It Was A Very Bad Night For Martin Brodeur

Illustration for article titled It Was A Very Bad Night For Martin Brodeur

It's been four games now, and it has not gotten any easier to process the sight of Martin Brodeur in a Blues uniform. Many more games like last night's, though, and we won't have to see it much longer.


Brodeur was a disaster in the Blues' 6-4 loss to the Kings, stopping just 31 of the 37 shots he faced. But more than that, he looked every slow, creaky bit of his 42 years, getting beat on shots he used to be able to get to, and coughing up rebounds on ones he once would have swallowed. This was everyone's worst nightmare when Brodeur didn't retire after spending last season as one of the league's worst netminders, and when the Blues signed him to slot in for the injured Brian Elliott. But it hadn't been a debacle until Brodeur—who was not helped by St. Louis taking a whole bunch of penalties—allowed the slumping Kings to climb out of an 0-3 hole.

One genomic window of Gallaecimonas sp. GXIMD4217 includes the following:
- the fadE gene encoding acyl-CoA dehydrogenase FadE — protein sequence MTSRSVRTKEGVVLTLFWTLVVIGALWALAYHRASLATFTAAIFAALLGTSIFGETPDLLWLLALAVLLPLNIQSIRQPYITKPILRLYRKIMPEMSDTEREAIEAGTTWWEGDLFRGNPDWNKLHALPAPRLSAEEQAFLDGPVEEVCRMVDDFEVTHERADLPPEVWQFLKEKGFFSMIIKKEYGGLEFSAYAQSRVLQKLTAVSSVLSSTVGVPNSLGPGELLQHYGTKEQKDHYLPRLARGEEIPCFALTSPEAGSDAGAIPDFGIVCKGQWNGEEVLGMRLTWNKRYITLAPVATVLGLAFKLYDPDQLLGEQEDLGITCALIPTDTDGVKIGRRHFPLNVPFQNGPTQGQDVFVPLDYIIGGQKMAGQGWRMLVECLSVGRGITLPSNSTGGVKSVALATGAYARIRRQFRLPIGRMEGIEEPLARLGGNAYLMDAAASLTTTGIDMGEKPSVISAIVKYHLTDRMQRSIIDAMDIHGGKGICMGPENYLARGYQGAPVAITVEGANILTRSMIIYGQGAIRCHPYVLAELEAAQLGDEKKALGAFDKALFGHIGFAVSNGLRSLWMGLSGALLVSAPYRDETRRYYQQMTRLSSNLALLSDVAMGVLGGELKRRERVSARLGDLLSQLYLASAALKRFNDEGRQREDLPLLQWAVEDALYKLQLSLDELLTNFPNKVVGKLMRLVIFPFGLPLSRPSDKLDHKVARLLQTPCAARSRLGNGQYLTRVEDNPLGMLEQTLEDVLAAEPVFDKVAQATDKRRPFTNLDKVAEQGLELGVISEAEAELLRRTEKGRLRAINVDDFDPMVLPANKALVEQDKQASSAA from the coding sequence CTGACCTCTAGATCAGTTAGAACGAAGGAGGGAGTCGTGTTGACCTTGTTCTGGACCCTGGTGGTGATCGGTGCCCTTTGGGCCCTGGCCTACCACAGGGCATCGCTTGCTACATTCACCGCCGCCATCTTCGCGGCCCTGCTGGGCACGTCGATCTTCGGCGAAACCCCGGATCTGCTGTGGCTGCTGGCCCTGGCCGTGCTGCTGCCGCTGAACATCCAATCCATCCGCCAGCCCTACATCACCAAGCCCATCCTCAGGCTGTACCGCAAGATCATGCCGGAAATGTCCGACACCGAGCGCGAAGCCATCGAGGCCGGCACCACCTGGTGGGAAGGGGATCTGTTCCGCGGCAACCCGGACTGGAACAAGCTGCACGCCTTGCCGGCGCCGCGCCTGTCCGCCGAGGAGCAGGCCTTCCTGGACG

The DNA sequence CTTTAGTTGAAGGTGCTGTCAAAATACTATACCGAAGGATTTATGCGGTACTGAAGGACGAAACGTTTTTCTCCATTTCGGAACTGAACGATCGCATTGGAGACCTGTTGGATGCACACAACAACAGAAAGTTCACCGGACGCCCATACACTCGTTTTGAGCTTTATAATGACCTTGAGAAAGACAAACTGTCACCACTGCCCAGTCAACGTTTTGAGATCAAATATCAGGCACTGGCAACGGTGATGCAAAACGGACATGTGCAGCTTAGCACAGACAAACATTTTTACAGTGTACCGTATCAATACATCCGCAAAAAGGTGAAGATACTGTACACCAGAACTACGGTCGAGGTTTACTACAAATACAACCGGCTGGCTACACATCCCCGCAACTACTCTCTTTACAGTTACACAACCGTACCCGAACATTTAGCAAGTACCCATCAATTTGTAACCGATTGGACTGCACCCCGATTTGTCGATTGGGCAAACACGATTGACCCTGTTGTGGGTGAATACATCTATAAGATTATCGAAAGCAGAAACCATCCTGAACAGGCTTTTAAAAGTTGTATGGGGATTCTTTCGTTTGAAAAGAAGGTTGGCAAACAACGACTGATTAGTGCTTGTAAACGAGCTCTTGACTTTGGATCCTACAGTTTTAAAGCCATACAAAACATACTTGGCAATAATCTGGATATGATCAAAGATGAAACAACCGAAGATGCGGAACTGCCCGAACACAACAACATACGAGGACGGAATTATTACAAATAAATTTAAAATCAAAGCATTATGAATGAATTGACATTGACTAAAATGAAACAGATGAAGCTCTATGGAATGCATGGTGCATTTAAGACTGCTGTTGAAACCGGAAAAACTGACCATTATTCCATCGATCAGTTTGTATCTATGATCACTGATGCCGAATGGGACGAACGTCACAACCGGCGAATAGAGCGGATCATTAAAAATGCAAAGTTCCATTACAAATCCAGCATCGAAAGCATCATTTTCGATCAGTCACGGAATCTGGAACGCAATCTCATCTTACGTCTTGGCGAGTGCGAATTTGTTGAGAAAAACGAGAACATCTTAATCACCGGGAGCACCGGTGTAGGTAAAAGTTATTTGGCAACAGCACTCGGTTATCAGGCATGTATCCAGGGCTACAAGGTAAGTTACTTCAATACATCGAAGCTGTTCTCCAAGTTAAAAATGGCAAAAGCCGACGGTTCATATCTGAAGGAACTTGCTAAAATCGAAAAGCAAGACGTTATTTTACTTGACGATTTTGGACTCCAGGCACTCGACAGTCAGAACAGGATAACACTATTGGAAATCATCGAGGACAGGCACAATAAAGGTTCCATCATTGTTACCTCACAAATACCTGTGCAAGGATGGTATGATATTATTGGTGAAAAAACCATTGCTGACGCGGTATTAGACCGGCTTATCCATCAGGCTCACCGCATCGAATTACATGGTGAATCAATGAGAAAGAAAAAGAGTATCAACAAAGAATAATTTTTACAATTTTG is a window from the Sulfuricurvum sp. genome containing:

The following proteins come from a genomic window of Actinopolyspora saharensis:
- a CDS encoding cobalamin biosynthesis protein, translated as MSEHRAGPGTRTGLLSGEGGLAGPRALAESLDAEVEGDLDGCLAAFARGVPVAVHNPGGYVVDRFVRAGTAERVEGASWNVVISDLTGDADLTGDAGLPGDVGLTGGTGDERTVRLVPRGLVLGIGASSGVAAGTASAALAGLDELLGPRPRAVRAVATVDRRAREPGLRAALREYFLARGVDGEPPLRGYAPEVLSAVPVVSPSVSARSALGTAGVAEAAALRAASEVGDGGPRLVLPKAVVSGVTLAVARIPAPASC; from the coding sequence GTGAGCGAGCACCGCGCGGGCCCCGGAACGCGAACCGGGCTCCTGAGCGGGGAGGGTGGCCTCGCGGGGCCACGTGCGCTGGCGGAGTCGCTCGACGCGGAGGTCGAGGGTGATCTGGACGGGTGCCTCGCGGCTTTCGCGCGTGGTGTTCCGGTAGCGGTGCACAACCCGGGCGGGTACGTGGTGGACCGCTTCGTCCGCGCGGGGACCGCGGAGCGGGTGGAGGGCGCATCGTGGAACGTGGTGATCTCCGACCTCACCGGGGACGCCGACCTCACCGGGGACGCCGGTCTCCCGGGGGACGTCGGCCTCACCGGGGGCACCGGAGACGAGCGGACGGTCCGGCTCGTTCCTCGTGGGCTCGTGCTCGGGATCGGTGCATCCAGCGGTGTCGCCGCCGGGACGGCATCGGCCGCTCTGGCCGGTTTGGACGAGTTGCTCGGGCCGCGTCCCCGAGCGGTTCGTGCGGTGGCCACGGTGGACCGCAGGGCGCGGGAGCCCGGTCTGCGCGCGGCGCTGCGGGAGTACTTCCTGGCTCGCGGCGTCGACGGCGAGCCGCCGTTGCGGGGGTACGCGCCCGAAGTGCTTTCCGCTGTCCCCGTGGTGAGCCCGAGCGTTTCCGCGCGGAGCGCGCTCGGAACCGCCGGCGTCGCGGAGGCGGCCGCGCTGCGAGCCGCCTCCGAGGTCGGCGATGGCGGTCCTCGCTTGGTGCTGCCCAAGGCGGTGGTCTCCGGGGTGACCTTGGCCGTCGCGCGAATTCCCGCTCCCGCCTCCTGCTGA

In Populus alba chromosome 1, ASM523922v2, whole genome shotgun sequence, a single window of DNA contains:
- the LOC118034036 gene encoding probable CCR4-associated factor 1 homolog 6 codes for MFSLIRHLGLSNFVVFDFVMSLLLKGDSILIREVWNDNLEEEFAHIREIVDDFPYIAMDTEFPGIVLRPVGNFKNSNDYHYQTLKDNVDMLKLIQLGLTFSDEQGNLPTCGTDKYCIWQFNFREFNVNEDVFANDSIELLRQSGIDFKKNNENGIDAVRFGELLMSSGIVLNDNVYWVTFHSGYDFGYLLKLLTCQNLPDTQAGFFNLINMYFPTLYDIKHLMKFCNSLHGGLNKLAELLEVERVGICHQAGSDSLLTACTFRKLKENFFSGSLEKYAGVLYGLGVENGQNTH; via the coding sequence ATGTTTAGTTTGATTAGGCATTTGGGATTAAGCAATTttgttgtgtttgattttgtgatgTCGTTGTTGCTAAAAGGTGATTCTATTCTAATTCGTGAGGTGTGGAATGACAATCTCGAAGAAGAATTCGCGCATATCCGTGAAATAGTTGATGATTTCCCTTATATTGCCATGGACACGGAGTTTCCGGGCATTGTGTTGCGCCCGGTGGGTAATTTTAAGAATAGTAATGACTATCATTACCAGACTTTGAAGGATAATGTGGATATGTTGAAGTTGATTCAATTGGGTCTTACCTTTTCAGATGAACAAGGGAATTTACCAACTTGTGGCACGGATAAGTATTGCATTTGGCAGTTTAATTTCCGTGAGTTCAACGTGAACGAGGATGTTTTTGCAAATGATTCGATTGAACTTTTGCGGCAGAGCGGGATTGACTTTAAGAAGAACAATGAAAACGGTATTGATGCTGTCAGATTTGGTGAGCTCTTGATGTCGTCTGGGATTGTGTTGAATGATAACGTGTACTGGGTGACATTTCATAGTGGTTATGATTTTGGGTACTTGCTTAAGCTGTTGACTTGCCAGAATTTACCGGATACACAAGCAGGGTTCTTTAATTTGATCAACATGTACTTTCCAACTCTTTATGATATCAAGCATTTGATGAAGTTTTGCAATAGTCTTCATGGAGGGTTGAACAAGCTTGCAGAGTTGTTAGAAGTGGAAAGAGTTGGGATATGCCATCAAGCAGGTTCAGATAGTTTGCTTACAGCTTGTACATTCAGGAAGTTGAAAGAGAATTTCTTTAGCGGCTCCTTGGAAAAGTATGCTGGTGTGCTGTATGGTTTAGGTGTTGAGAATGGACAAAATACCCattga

The sixth, which in a weird way may have been the one that was least Brodeur's fault, was the saddest. Dwight King from center ice:

"I knew it was going to be a bad bounce, so I wanted to cover the low part of the net," Brodeur said. "But I didn't expect that thing to go right over my head. It was almost like a lacrosse ball. It kind of gained speed on the second bounce. It never happened to me before."

It's happened to the best of them, and Brodeur most certainly is (was) one of the best. But I don't want to see more games like this one, and neither do the Blues. There are cheaper and better stopgaps out there, ones who aren't hanging on too long just to produce average goaltending on their absolute best nights. Take in these chances to see Brodeur, even on the bad nights, because there aren't many left.

On the bright side, when Brodeur did get to a puck, it stayed got: